Suppose that a loved one has been missing for years, for no reason at all, and without contacting family or accessing any of his or her assets.  Sadly, this scenario is one that many families have had to confront in New York State.  This blog post addresses the steps that a missing loved one’s family members may wish to take in order to have their absentee relative declared deceased and to gain access to that person’s assets.

Estates, Powers and Trusts Law (“EPTL”) § 2-1.7 provides:

A person who is absent for a continuous period of three years, during which, after diligent search, he or she has not been seen or heard of or from, and whose absence is not satisfactorily explained shall be presumed, in any action or proceeding involving any property of such person, contractual or property rights contingent upon his or her death or the administration of his or her estate, to have died three years after the date such unexplained absence commenced, or on such earlier date as clear and convincing evidence is the most probable date of death (EPTL § 2-1.7[a]).”

To invoke EPTL § 2-1.7, a “petitioner must establish a continuous absence for three years, a diligent search, the lack of any satisfactory explanation for the absence and, during the absence, that there was no communication with the absentee” (Matter of Durso, NYLJ, June 24, 2015, at 23 [Sur Ct, Bronx County]; Matter of Bennett, 12 Misc3d 1154[A], *1-2 [Sur Ct, Suffolk County 2006]).  Proof of a diligent search is critical to any analysis involving EPTL § 2-1.7, as evidence of a person’s continuous absence for more than three years alone will not suffice (Matter of Sanchez, 22 Misc3d 1128[A], at *2 [Sur Ct, Nassau County 2009]).

As courts has explained, “[t]he burden of proof is on the party seeking such determination” (Matter of Mayer, File No. 2019-2355, Decision, dated June 8, 2021 [Sur Ct, Suffolk County]).  To carry that burden, a petitioner must establish that “a thorough and exhaustive search for the absentee” took place “as soon as his [or her] absence became known in the places and among the individuals from whom a party in search of the truth would be likely to inquire” (Matter of Klein, NYLJ, Jan. 22, 2015, at 33 [Sur Ct, Suffolk County]).  The “search should include the locations and places from which the last information of the absentee came, as well as those place[s] he [or she] may be inclined to visit or go based upon his [or her] habits, friends and associations” (id.; Mayer, supra).  “The proximity of the search in relation to the time of the absence is an important factor in determining its diligence and sufficiency” (id.).  Whether a petitioner can satisfy the burden of proof generally requires a hearing (Matter of Golden, NYLJ, Aug. 10, 2012, at 33 [Sur Ct, Kings County]).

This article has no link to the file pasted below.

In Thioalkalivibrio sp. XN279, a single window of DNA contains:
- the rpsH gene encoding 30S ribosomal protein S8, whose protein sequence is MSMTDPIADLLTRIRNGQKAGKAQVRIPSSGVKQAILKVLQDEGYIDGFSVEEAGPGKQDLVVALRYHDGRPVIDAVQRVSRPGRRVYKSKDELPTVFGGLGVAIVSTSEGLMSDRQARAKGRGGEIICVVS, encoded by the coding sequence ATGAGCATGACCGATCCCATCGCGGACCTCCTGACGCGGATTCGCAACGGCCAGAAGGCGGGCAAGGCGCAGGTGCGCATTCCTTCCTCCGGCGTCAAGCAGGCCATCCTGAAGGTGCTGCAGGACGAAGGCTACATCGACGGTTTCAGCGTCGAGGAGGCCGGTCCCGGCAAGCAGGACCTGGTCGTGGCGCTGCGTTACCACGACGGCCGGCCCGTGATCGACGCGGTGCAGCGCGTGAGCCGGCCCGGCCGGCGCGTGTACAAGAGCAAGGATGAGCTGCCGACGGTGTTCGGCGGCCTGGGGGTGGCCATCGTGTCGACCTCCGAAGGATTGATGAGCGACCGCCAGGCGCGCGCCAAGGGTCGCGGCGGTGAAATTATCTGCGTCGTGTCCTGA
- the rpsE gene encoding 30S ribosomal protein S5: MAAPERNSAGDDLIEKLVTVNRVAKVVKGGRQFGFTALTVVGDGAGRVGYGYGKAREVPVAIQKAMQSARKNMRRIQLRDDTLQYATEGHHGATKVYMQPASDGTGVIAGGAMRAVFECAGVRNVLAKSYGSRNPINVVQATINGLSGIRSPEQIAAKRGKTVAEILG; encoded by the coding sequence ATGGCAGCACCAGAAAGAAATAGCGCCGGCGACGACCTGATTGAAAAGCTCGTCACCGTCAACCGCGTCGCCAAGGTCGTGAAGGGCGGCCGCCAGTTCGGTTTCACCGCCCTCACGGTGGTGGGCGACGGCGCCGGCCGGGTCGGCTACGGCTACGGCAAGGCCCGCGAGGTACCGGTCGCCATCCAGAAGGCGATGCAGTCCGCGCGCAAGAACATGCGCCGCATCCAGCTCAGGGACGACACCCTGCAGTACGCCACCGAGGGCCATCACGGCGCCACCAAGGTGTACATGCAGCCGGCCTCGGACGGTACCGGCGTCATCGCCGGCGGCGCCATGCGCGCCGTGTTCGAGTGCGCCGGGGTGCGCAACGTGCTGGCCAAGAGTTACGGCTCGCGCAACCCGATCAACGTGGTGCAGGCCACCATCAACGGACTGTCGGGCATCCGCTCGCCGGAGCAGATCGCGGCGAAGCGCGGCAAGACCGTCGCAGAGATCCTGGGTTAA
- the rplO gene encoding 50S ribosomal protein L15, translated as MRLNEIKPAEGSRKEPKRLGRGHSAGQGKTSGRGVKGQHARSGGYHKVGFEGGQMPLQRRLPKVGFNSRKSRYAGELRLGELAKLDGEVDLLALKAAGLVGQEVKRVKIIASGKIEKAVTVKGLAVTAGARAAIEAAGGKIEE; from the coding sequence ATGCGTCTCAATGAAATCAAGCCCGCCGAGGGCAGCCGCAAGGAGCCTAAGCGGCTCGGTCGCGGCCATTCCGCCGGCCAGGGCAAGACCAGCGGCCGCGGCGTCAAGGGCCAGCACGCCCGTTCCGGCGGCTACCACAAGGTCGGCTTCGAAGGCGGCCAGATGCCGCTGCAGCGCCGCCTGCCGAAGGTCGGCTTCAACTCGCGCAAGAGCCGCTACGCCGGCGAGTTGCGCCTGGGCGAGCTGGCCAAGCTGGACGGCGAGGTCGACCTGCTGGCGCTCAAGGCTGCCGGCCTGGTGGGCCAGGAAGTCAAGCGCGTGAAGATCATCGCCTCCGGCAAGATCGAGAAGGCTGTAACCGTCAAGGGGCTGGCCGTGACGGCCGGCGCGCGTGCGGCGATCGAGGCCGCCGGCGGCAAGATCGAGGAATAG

Matter of Mayer illustrates the steps that an absentee’s relatives may need to take in order to have their loved one declared deceased (Mayer, supra).  In 2013, Robert Mayer (“Robert”) was married, had two children, and had close relationships with his wife and children (id.).  Robert also was a union electrician, who had a drug habit and was suspected of stealing wire and tools from his jobs and employer, respectively (id.).  On June 14, 2013, Robert left home for work, intending to return there later that day to plan for an upcoming Father’s Day celebration, and looking forward to a “much anticipated” family trip to Italy (id.).  However, Robert went missing, and none of his relatives and friends ever heard from him again (id.).  On June 15, 2013, Robert’s wife (a) called the Suffolk County Police Department to report a missing person; (b) organized searches for Robert; and (c) located Robert’s car at a Long Island Railroad station (id.).  Robert’s family did not expect to locate his car at a railroad station, since Robert “would never leave his car at the train station” (id.).  Based upon the foregoing, as well as the police department’s searches for Robert, the close relationships that Robert had with his family members, and the fact that Robert left assets of substantial monetary value behind, then-Suffolk County Surrogate Theresa Whelan (a) concluded, in 2021, that a diligent and exhaustive search had been made for Robert, whose absence was unexplained; and (b) declared Robert to be deceased as of June 14, 2016 (id.).     

For many reasons, the path toward having a missing relative declared deceased is not an easy one to travel.  However, EPTL § 2-1.7 and its progeny provide guidance for family members whose loved one goes missing concerning how to have their absentee relative declared deceased.